West European Group says it will spend about Sh500,000 to set up the factory that will be operational within five to seven years.
“Kenya’s bitumen demand is about 100,000 tonnes, all of which is imported. The plant will have an annual capacity of 280,000 tonnes, turning the country into a net exporter of bitumen,” said West European Group CEO Ali Paramani.
He said the company will employ new technology to manufacture ‘green bitumen’, which is eco-friendly unlike the material used in most sites across the country.
Considering that Kenya is a net importer of bitumen, local manufacturing of the material could potentially slash the costs of road construction by 10 per cent, according to Mr Paramani.
Used as a binder in road-building products, bitumen is a very viscous black or dark brown material made from the by-products of refined crude.
Once fuels, motor oils and solvents have been extracted from the crude oil, a tar mixture is left out. The mixture consists of residential hydrocarbons and a high concentration of bitumen.
The solution is refined further to make road construction bitumen and other compounds used for construction materials like roof shingles, flashing, and sealants.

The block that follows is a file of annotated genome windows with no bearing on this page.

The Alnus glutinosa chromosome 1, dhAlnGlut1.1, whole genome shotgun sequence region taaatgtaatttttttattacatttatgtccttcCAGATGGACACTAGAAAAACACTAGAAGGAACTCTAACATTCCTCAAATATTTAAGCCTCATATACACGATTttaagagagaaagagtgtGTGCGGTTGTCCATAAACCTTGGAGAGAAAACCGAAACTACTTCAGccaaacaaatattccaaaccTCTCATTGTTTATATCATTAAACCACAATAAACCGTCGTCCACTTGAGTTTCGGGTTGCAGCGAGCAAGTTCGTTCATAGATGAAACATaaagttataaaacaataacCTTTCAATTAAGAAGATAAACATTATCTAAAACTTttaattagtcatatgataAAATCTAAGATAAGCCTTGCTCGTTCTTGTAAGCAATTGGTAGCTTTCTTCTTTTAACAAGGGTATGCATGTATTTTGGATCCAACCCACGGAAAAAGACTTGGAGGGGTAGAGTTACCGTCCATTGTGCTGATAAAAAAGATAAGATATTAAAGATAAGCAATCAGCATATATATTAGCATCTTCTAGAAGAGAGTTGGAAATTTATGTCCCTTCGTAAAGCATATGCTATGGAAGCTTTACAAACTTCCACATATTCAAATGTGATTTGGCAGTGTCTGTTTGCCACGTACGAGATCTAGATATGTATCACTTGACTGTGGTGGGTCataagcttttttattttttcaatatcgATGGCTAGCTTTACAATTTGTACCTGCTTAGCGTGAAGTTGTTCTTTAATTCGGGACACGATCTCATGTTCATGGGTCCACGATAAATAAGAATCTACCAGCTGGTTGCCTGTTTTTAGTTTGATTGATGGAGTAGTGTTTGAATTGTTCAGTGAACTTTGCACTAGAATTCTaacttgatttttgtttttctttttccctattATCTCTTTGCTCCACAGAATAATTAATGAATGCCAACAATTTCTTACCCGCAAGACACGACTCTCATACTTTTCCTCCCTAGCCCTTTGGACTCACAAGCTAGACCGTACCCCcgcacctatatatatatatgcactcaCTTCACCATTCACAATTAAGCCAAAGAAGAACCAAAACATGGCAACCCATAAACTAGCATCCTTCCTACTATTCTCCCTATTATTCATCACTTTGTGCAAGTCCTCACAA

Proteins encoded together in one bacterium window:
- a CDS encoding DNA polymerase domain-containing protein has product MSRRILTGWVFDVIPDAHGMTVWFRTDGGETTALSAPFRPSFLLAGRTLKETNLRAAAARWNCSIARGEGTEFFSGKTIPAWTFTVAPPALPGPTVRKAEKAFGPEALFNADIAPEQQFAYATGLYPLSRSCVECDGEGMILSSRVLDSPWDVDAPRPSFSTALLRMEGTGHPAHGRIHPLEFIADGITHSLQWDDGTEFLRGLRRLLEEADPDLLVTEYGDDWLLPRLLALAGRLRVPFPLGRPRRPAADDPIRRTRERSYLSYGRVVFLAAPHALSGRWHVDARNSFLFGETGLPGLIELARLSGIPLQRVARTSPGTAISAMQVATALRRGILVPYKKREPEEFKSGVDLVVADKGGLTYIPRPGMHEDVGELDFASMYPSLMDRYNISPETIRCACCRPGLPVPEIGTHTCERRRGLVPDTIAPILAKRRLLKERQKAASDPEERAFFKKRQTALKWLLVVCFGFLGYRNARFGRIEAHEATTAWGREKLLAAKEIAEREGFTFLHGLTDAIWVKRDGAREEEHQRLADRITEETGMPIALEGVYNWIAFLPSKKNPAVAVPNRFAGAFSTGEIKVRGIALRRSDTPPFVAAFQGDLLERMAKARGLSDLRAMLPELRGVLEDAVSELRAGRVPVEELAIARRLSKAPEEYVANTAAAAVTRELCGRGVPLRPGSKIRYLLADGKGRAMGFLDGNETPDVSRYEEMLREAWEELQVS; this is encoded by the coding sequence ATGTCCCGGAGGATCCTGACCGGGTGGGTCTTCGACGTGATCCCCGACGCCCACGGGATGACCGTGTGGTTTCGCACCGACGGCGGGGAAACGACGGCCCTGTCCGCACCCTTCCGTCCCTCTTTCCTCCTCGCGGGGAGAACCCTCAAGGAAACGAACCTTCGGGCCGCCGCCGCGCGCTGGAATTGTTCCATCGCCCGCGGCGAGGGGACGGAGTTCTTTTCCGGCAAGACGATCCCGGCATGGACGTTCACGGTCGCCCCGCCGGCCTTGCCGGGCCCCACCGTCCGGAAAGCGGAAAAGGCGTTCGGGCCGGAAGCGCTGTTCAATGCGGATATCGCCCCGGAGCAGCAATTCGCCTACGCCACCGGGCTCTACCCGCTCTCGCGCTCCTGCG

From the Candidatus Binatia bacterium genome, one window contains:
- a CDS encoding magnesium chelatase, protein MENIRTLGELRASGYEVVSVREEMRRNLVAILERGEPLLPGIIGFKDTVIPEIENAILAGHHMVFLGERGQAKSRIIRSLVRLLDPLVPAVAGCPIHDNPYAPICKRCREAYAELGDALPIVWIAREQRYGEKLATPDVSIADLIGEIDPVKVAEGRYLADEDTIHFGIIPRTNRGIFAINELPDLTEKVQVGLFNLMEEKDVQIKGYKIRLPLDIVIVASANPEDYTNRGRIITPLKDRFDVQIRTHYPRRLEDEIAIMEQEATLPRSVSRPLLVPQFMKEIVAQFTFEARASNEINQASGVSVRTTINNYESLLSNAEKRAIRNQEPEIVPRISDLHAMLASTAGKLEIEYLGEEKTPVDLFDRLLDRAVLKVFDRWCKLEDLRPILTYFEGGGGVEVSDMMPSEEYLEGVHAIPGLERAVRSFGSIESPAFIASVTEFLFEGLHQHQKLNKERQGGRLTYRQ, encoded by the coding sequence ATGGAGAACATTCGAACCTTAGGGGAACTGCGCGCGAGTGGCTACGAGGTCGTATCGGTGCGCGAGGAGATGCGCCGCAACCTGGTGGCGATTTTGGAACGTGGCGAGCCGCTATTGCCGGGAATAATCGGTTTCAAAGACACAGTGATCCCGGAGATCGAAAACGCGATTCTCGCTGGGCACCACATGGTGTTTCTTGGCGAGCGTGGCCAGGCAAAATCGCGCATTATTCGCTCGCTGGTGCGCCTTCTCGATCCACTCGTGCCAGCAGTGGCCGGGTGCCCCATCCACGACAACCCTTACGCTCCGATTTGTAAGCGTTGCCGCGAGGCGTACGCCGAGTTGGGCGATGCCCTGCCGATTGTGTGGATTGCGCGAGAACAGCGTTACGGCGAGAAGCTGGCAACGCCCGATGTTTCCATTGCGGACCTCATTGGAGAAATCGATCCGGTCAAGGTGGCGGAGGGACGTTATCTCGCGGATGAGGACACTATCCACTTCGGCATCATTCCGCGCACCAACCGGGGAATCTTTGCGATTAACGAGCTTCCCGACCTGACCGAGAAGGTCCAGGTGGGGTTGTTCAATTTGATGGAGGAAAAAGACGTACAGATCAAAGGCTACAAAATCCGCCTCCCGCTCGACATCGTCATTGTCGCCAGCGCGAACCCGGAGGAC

Global bitumen market size is poised to exceed $110 billion by 2024. This growth is driven by several factors such as the rising use in building of roads around the world and the rapid urbanization in the developing markets.
The market, however, faces certain shortcomings that include high degree of environmental hazards created by bitumen and the volatility in raw materials prices, which may undermine growth of the sector.
The global market for bitumen is dominated by large multinationals such as ExxonMobil, Valero Energy Corp., Shell Bitumen, Nysas AB, Indian Oil Corp., Chevron Texaco Corp., and NuStar Energy.